The question that remains unanswered for me is whether there are general rules about what is good for each horse when it comes to balancing weight. Could it be that the conformation of some horses allows them to carry more or less weight on their front or their haunches in a healthy manner. Is it really better for all horses to carry more weight on their haunches when ridden?
Haven't got time to read the rest but for this, yes, there is a simple answer. Some horses have more talent to carry humans in a correct way than others. That is what the old masters looked for in horses in the first place, second their ability to carry a bit and be able to bare spurs etc.
Third, a working attitude.
So it is never a questions of horses being able to take more weight in the front, it is a question of horses who automatically take more weight in the back.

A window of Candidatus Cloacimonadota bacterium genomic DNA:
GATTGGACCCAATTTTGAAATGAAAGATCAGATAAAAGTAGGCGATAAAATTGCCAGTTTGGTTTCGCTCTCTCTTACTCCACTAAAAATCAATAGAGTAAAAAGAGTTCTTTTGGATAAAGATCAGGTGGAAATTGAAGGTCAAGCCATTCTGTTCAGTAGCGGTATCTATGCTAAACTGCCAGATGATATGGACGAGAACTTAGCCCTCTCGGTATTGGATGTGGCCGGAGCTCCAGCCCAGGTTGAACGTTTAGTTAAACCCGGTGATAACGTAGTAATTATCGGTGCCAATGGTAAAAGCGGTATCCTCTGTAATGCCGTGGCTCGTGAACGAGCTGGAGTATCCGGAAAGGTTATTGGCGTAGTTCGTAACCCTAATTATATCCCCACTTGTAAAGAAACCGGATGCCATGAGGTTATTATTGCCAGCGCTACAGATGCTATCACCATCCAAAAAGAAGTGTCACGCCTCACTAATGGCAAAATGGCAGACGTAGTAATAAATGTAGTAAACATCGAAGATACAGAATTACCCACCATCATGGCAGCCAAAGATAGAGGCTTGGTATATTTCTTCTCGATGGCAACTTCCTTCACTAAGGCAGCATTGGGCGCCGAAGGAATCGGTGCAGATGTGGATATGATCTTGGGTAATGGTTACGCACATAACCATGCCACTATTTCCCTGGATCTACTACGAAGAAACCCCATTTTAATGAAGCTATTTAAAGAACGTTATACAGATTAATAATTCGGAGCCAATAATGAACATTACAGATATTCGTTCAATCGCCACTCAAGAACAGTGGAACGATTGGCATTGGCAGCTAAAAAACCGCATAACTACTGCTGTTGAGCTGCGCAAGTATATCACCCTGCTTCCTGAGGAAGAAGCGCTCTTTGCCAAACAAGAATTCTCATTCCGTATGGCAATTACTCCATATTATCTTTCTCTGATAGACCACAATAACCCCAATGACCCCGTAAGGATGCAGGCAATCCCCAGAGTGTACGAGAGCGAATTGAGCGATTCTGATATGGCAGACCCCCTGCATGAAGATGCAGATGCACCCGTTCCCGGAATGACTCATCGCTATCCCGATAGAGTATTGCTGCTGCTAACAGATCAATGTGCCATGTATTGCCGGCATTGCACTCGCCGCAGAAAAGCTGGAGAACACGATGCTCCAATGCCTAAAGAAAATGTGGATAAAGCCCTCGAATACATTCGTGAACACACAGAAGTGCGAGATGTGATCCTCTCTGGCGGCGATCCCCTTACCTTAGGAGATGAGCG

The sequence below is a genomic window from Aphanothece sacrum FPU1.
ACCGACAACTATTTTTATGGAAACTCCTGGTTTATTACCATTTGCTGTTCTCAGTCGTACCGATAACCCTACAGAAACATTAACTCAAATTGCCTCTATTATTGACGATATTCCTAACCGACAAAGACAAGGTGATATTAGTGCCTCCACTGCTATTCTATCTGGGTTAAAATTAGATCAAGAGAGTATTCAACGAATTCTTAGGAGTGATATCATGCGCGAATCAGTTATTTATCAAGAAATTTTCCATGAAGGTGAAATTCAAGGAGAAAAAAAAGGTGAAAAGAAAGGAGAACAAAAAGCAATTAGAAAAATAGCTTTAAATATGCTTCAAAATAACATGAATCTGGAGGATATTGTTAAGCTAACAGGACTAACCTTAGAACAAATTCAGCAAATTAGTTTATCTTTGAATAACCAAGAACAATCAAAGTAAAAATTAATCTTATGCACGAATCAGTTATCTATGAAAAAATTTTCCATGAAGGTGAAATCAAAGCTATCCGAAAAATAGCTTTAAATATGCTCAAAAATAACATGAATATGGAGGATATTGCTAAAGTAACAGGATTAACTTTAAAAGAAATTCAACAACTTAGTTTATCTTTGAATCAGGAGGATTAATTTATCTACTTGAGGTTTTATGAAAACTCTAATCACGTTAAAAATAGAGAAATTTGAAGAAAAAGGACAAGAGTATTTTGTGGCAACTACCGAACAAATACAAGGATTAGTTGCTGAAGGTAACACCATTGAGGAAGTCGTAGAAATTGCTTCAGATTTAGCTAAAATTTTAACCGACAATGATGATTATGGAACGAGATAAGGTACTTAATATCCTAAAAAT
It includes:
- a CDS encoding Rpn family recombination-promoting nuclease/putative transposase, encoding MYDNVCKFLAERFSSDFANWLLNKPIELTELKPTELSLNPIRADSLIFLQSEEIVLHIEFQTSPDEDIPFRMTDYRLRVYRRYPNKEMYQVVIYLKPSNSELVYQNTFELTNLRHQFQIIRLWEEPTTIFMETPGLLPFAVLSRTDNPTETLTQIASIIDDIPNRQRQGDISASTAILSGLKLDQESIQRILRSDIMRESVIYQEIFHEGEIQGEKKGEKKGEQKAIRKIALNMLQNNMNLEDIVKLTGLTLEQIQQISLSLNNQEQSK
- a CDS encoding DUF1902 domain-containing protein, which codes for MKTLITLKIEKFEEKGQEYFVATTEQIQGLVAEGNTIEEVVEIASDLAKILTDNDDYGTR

That is why I do not understand why modern (sport horse) warm bloods are used for 'dressage'.
The breeds for dressage are those bred in 1400 and before, the old European old warmbloods like Andalusian, lusitano, kinsky, lipizzaner, kladrubber, knapstrupper, frederiksborger, friesean etc. They carry more weight in the back by nature and thus hardly need reins (if at all)
So the less a horse is able to carry weight with the hind quarters, the more you have to groundwork the horse to develop that before you ride him, and the more guidence he'll probably need in the saddle. This is what Klaus tries to explain.